Maker spaces are becoming a popular alternative for DIY enthusiasts who don’t have the space to set up their own shop or studio at home. They can be a way to get projects done in a more well-designed space than an individual maker could afford, and they often have some group-funded materials as well. In addition to being convenient and cost-effective, maker spaces can sometimes help create community for the people using them. Here are all the great reasons to go join your local maker space if you love DIY.
Not all maker spaces are the same
To start with, not all maker spaces are created equal. Some are geared toward electronics repair, while others might be more textile-based. Some larger maker spaces will have multiple crafts and project types represented, while others will be more narrowly focused. You should also check out the schedule to ensure the hours will work for you. Do your research and take a tour before making a decision about what space you’d like to join so you get the most bang for your buck.
More space and more tools
A maker space not only has more room, but in general, they offer access to tools you might not own, even if you have your own shop or studio. Some tools are too big or too expensive to be practical for a home set-up. In addition, there are tools you might only use once or twice while you’re working on one particular project, and aren’t worth buying to keep. In a maker space, you pay for shop time or a membership fee for a certain number of hours of access, so you can use all the tools without paying as much. Practically, even though you’re paying a membership fee, these things will likely make it cheaper in the long run than keeping a fully stocked shop at home.
Access to storage
In addition to tools and space, having a place to keep your project while the glue is drying, or while you’re finishing it up is often on offer at a maker space. While shop time is typically sold by the hour, you can usually get access to some storage space with the cost of membership if you join a maker space. Having a convenient place to store projects in progress or materials you plan to use is a good way to keep your DIY impulses well nurtured.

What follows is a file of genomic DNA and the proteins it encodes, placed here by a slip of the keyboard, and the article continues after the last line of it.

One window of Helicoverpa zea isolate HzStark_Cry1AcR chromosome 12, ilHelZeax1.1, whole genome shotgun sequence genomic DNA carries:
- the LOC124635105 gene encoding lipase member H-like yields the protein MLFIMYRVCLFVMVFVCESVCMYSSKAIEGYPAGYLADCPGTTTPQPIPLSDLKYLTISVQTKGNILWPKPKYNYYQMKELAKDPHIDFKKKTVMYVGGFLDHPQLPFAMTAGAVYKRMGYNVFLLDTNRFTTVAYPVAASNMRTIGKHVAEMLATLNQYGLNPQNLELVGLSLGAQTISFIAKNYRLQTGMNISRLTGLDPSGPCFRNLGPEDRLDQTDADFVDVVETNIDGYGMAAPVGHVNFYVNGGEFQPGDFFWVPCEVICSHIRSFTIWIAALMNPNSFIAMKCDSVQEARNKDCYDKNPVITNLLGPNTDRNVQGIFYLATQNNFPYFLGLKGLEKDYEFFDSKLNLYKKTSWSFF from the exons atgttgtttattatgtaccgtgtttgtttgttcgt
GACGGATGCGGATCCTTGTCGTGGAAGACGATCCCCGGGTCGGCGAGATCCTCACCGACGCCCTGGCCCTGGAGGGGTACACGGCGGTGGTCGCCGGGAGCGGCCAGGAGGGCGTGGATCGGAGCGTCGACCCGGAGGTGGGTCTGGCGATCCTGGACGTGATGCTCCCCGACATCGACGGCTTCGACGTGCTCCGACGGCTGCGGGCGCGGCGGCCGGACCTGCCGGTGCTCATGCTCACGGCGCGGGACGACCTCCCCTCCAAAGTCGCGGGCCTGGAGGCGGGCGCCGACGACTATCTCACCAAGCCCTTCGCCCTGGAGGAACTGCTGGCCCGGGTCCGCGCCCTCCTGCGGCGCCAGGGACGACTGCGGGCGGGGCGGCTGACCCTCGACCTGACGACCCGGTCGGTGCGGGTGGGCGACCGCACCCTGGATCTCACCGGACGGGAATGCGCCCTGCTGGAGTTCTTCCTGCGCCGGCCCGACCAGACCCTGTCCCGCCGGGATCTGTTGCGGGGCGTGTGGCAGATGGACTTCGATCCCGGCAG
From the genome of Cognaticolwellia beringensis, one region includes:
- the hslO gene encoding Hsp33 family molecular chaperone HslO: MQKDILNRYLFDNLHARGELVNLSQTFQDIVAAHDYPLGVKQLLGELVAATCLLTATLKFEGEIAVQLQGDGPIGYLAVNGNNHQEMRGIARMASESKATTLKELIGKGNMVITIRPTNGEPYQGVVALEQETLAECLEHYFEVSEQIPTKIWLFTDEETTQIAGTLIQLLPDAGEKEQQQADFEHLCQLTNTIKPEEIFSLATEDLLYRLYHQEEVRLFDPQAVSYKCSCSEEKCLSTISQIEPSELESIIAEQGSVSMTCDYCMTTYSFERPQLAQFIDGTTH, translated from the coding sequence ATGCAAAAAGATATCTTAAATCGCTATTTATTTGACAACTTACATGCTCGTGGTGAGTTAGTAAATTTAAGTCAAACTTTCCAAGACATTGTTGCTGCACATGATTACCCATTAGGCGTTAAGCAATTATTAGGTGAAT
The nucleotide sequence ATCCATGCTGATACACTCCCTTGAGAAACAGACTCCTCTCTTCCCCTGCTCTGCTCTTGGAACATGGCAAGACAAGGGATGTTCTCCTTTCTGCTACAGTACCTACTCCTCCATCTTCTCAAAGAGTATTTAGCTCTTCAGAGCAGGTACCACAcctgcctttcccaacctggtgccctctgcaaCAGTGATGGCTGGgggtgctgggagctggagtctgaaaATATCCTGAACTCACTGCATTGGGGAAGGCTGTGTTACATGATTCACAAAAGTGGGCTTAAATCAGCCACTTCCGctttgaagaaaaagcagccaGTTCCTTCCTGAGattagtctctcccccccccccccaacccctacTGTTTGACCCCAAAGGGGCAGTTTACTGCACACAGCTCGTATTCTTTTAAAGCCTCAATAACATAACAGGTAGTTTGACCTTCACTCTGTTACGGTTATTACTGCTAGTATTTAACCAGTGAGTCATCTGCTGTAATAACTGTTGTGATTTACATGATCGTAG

Access to materials
In many maker spaces, shared materials will also be on hand for members. That doesn’t mean they will always have everything you need, but there will likely be a rack or two to pick from. If you need some screws for a wood project or some wire for a lamp you’re fixing, you can probably find what you need without having to make an extra trip to the hardware store. Many maker spaces will also have some room for unused or extra materials from past projects that can be helpful if you’re just getting started.
Classes and workshops
Maker space isn’t just about tangible resources like space and tools. Many maker spaces offer classes and workshops too. You can sign up to learn new skills, or to get a safety tutorial about how to use a particular piece of equipment. In many cases, local craftspeople will give lessons and lectures, so it’s a great way to expand your DIY horizons whether you’re an experienced or beginner DIYer.
A maker space is also a great place to make connections with other craftspeople. If you really like to weld and are hoping to meet a good woodworker to trade project parts with, a maker space is a good place to find that. If you have DIY kids who want to meet other kids who are into DIY, a maker space is great for that too. The community a maker space can help foster is one of the most important aspects of membership. The intangible part of building and making in a community with other people (that fosters creativity and productivity in a way that solo DIY can’t do) is the most often overlooked aspect to DIY culture.
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